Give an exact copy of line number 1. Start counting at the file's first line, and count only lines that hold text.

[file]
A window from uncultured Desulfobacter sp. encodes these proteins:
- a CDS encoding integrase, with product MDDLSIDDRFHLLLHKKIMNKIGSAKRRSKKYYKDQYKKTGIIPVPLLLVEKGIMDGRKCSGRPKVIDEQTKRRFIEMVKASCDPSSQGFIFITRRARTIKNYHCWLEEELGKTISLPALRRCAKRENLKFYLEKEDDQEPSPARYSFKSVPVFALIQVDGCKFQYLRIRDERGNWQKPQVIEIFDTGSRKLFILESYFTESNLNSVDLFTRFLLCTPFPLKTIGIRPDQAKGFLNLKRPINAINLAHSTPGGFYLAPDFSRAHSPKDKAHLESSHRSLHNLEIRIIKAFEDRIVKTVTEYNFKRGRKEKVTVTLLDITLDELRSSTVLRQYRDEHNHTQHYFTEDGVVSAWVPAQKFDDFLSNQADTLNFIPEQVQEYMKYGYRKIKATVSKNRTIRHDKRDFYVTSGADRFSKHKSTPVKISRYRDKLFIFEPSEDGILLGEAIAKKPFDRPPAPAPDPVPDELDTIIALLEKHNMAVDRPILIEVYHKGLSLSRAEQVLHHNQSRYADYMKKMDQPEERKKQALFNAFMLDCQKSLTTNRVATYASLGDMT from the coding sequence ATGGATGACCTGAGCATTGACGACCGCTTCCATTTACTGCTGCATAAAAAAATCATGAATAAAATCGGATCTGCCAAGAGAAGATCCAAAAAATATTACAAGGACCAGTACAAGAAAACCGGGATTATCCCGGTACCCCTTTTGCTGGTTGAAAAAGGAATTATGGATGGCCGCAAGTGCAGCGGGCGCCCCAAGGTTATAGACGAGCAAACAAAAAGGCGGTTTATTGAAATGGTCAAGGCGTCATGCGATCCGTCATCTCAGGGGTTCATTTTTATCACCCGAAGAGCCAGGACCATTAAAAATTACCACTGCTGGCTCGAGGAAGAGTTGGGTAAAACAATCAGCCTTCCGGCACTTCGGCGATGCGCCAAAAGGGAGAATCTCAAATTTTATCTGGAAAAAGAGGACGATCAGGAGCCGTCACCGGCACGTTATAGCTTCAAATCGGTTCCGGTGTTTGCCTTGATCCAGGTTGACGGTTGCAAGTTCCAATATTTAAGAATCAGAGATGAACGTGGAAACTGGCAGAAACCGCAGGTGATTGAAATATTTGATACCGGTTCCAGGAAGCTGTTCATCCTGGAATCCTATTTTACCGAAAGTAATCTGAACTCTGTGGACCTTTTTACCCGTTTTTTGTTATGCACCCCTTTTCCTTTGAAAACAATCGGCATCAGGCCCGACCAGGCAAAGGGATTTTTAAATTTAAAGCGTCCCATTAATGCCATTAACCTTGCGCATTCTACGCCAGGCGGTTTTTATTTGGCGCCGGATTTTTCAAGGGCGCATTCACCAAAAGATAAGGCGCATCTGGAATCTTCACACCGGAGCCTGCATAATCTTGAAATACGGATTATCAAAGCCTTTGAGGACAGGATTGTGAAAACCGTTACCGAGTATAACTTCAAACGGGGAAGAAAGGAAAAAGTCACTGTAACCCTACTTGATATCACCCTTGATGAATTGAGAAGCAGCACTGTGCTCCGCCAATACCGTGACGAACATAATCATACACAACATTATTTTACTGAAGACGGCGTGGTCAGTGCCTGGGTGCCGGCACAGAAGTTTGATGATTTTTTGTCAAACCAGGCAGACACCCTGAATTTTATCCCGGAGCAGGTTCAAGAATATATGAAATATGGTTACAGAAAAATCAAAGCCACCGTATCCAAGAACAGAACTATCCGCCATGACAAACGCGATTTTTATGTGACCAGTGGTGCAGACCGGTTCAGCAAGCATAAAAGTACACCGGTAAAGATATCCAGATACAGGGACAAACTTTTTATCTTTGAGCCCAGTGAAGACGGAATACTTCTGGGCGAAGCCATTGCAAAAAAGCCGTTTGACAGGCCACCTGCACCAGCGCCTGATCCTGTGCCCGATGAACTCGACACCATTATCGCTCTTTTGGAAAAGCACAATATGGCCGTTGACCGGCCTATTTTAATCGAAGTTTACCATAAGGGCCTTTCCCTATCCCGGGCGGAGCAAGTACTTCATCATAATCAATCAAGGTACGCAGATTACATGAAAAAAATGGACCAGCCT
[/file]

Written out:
A window from uncultured Desulfobacter sp. encodes these proteins: